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International students pumped $20.3 billion into Australia’s economy in the last 12 months

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International education generated a record AU$20.3 billion in export income for Australia in 2015/16, highlighting its importance to the country’s economy, said Universities Australia.

The latest figures released by the Australian Bureau of Statistics show an increase of 8 percent from the previous year, with students at universities and other tertiary education institutions supplying about 68 percent (AU$13.7 billion) of that income.

Currently, more than 320,000 students from 130 countries are studying at Australian universities, supporting more than 130,700 Australian jobs.

Universities Australia chief executive Belinda Robinson said in a statement: “Not only is international education a core component of Australia’s economy, it contributes profoundly to Australia’s relationships with the world.”

“Over the past 50 years, Australian universities have been the vanguard of Australia’s engagement with our region. The people-to-people links forged through international education create the country-to-country ties that help us all to prosper.

“Through the exchange of students on a grand scale, we’re forging relationships that underpin our future diplomacy, trade, business links, cultural insight, and personal connections,” she added.

The national average of international student enrolments at Australian universities was nearly 20 percent last year, but the university with the highest share was the University of Melbourne, with 31.2 percent of its enrolments comprising students from overseas.

According to the Australian, experts expect international student numbers to grow, as the UK’s Brexit and the election of Donald Trump as president of the United States may divert student flows to Australia from two of its biggest competitors.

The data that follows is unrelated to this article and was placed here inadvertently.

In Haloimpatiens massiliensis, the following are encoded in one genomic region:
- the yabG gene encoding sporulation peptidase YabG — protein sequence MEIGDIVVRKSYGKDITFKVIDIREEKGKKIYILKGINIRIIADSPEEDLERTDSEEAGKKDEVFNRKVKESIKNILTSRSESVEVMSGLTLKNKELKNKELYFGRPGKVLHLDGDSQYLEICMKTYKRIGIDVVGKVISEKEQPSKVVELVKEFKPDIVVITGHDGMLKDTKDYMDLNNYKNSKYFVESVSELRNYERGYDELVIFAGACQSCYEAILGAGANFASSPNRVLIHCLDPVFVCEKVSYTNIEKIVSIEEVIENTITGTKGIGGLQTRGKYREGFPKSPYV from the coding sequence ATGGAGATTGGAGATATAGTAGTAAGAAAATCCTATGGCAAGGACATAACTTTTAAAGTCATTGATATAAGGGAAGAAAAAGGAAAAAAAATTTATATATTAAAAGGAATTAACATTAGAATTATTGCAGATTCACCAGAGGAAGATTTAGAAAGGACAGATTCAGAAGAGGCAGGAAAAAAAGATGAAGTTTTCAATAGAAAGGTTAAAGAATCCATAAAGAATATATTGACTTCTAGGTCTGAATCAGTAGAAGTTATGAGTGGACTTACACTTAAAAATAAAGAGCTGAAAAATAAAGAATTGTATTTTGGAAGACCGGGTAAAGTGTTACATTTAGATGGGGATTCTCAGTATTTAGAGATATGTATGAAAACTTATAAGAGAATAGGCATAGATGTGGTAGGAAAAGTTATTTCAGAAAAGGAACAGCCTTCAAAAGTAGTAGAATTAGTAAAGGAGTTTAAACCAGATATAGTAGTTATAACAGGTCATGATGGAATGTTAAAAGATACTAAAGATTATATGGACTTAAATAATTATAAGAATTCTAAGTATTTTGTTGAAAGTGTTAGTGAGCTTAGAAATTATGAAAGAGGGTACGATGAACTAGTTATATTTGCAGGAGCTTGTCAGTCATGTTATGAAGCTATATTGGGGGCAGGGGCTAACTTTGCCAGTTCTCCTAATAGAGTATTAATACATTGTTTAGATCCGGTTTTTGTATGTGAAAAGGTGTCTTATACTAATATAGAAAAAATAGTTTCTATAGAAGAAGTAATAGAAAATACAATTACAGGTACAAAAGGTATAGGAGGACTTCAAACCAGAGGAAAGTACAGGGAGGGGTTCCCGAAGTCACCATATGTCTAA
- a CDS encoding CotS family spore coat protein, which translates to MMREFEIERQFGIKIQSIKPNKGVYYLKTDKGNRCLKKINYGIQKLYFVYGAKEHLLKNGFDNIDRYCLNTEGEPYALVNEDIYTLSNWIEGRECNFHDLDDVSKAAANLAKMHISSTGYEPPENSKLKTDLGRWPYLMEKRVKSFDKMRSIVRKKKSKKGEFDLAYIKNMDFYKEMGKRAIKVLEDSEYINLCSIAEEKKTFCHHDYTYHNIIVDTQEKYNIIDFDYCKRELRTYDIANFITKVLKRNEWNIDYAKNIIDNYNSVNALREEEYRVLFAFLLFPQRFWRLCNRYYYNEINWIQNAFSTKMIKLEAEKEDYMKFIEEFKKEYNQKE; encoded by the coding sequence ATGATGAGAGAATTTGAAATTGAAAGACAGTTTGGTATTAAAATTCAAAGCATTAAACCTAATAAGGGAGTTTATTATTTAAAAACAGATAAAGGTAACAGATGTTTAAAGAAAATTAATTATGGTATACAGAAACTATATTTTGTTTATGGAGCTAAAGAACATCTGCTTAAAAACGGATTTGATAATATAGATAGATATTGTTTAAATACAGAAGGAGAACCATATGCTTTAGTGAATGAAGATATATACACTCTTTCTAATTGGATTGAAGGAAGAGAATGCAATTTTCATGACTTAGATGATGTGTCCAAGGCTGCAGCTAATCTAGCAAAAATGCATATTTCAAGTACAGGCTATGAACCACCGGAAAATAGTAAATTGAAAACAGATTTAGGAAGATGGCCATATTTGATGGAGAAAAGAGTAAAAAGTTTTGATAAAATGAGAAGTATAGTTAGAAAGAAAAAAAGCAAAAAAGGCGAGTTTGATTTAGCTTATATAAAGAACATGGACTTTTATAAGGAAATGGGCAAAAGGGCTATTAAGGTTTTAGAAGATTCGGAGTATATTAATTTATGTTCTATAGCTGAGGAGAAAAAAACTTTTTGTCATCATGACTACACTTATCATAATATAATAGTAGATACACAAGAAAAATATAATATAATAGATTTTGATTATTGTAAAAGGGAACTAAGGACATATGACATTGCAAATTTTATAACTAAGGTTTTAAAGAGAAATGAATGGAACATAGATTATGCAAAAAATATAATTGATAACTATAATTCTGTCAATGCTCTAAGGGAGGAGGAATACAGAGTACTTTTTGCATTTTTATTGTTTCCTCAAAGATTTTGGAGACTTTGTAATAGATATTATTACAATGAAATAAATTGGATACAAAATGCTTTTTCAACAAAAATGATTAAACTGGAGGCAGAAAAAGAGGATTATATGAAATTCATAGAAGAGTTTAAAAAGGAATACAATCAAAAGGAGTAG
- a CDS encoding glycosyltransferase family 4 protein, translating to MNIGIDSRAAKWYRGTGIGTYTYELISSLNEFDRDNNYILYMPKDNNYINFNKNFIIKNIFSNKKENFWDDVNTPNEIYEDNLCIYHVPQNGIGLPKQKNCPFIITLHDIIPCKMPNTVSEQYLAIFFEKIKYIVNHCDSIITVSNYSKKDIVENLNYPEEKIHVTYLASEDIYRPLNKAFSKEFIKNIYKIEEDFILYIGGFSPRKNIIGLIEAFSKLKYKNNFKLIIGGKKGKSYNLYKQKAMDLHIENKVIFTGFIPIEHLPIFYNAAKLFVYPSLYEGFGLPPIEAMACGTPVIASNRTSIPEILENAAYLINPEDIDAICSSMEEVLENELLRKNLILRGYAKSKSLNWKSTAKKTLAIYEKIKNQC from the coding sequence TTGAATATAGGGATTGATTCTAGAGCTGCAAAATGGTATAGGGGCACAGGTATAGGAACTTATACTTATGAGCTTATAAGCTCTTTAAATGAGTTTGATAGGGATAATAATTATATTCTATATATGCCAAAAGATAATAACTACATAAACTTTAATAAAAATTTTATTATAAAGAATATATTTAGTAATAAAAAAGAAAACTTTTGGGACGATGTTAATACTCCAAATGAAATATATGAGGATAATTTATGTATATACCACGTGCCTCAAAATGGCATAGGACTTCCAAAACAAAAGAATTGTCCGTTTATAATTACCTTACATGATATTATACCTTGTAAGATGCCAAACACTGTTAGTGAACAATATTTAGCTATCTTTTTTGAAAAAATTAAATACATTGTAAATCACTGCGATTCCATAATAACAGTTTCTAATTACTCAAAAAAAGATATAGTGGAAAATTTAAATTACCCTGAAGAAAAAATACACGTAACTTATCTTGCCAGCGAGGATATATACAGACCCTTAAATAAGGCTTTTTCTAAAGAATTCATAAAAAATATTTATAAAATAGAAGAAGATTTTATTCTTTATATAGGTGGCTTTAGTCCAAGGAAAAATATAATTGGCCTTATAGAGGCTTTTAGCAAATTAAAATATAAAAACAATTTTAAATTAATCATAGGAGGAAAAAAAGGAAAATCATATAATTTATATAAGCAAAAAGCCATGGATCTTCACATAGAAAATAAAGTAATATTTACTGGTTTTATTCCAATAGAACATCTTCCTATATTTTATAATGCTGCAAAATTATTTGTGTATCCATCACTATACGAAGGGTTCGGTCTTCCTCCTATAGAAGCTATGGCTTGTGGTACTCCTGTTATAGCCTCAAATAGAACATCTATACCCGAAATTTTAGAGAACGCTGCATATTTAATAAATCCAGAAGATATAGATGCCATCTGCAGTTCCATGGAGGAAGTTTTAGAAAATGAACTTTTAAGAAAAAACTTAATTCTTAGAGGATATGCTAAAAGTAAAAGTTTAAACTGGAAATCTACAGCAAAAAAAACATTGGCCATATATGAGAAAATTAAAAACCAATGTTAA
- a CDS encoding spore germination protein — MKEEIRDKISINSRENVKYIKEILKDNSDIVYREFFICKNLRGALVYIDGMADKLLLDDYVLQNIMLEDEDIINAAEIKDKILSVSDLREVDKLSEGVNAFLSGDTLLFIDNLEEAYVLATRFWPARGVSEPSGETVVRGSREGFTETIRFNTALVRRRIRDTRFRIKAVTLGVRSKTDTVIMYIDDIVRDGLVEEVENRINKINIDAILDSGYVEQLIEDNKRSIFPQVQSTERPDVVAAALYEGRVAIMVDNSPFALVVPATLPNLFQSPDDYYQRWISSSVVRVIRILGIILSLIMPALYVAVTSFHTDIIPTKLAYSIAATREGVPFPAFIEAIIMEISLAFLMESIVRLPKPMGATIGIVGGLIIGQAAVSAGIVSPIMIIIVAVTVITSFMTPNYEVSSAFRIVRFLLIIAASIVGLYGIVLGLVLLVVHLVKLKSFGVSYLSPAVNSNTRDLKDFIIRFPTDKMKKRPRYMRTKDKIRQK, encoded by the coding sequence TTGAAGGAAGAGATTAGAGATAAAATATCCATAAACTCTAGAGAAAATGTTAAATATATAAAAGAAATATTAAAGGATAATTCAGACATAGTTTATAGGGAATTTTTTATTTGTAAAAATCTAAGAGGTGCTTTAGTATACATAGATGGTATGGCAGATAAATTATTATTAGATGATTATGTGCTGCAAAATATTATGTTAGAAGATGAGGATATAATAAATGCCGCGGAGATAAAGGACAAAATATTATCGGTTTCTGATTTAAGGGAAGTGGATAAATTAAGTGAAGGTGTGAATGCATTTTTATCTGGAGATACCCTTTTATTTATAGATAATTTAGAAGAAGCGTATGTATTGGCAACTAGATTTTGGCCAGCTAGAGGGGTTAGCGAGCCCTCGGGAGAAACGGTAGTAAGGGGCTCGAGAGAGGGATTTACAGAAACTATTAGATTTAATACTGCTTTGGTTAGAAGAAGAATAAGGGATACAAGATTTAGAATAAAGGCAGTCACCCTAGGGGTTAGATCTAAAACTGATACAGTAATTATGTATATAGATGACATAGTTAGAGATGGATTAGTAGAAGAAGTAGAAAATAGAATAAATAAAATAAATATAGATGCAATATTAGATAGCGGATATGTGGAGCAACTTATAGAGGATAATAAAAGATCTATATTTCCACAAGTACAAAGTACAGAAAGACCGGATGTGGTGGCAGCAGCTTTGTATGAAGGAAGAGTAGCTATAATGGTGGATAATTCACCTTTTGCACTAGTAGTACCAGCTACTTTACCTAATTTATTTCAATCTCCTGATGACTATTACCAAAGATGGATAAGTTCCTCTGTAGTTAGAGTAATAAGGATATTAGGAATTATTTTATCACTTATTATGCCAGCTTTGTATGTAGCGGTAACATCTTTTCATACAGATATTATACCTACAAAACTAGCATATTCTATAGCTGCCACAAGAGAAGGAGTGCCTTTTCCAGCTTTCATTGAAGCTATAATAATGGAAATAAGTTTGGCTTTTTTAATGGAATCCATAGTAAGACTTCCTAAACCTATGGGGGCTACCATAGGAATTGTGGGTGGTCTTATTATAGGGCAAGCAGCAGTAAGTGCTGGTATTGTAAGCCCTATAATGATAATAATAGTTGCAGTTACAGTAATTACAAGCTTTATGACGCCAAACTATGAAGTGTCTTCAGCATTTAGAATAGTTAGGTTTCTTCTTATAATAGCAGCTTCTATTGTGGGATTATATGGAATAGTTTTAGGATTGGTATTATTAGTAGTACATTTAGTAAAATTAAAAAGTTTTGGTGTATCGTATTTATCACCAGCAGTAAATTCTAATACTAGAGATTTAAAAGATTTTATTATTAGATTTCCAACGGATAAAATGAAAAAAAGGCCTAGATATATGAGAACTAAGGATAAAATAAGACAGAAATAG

The paper also said that previous research has shown that international students “not only subsidize the teaching of domestic students but also keep afloat the multimillion-dollar research efforts of major universities”.

Local undergraduate students taking a business course pay around AU$10,440 a year in tuition fees, while international students taking the same degree are charged fees ranging from AU$19,920 to AU$39,264.

Government data has revealed that top Australian universities have been increasing their international student intake over the past several years to help cover the costs of research, with the largest share coming from China.

However, Phil Honeywood, CEO of the International Education Association of Australia, has warned of relying too much on China as a source country for students.

“With 85 percent of native Mandarin speakers in many of our business courses now we are in danger of compromising the international experience of many overseas students. Getting the nationality mix right is going to be a key challenge,” he said, as quoted by Australian Financial Review.

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